A Smith College education is the investment of a lifetime. Yet if you're concerned about the financial strain of paying for college, you're not alone. Families at all income levels wonder how to finance a private college education. The good news is that you don't have to be wealthy to afford Smith. The college welcomes students from all economic backgrounds, and we meet the full documented financial need of all admitted students.
Resources for financial aid include loans, campus jobs and grants; a given student's financial aid package will include one or more of these. A loan and a job (considered self-help) are usually the first components of an aid package, and remaining need is met with grant aid. Last year college grants to traditional-aged Smith undergraduates totaled more than $46 million. In 2009-10, 71 percent of traditional-aged undergraduates received some form of financial assistance from grants, scholarships, loans and campus work.
Smith's fixed fees are comparable to fees at other selective private colleges. Many families who feared they wouldn't qualify for financial aid are glad they checked out the possibilities. We try hard to make sure that every admitted applicant can afford the benefits of a private education. Financial planning services are offered to all families, whether or not they apply for aid. Nearly 75 percent take advantage of flexible payment plans that help families spread costs over time.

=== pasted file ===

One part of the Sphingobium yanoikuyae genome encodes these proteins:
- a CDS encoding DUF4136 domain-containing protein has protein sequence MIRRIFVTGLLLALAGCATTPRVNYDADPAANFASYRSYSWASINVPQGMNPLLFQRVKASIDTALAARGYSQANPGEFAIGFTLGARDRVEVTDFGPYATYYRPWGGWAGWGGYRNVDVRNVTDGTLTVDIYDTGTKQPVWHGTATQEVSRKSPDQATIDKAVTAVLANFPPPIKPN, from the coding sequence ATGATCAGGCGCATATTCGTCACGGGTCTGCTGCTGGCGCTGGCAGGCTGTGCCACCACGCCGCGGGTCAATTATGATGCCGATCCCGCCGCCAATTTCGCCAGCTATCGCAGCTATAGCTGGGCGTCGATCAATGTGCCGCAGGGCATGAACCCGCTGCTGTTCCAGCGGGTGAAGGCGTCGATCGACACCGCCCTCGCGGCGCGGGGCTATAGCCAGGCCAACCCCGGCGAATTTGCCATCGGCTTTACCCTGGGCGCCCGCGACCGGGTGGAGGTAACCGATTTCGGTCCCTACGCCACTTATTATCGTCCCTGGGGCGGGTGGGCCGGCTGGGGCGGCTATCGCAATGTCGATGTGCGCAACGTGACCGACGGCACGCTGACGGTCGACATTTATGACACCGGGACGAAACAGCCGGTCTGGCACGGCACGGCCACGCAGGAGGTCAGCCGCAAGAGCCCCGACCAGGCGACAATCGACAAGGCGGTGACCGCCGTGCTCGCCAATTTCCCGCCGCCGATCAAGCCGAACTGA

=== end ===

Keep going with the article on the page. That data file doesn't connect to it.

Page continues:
If you're planning to apply for financial aid from Smith, you should do so when your daughter applies for admission. Please note that financial aid is not available to applicants who do not meet the published deadlines. The Office of Student Financial Services determines a family contribution toward tuition costs based on information you provide, as documented by tax returns. Standard factors such as incomes, assets, the size of your household and how many family members are already in college are just the beginning. It also takes into account other significant factors, such as unusual medical costs or an imminent retirement.
Smith undergraduates can earn spending money by working on campus in a variety of jobs such as house-kitchen helper or para-professional intern in one of the college offices. Some students also find off-campus work. All of these jobs can yield more than money: studies have shown that students who work have higher grade point averages than those who don't. If your daughter is receiving need-based aid, she'll be given priority for campus jobs. First-year traditional-aged students generally work an average of six to eight hours a week for 32 weeks. Returning students work an average of eight to 10 hours a week.
Current Smith students Denae Barton, Rhian Roberts,
Roya Mohammadi and Ayisatu Taylor prepare a
mailing to prospective students.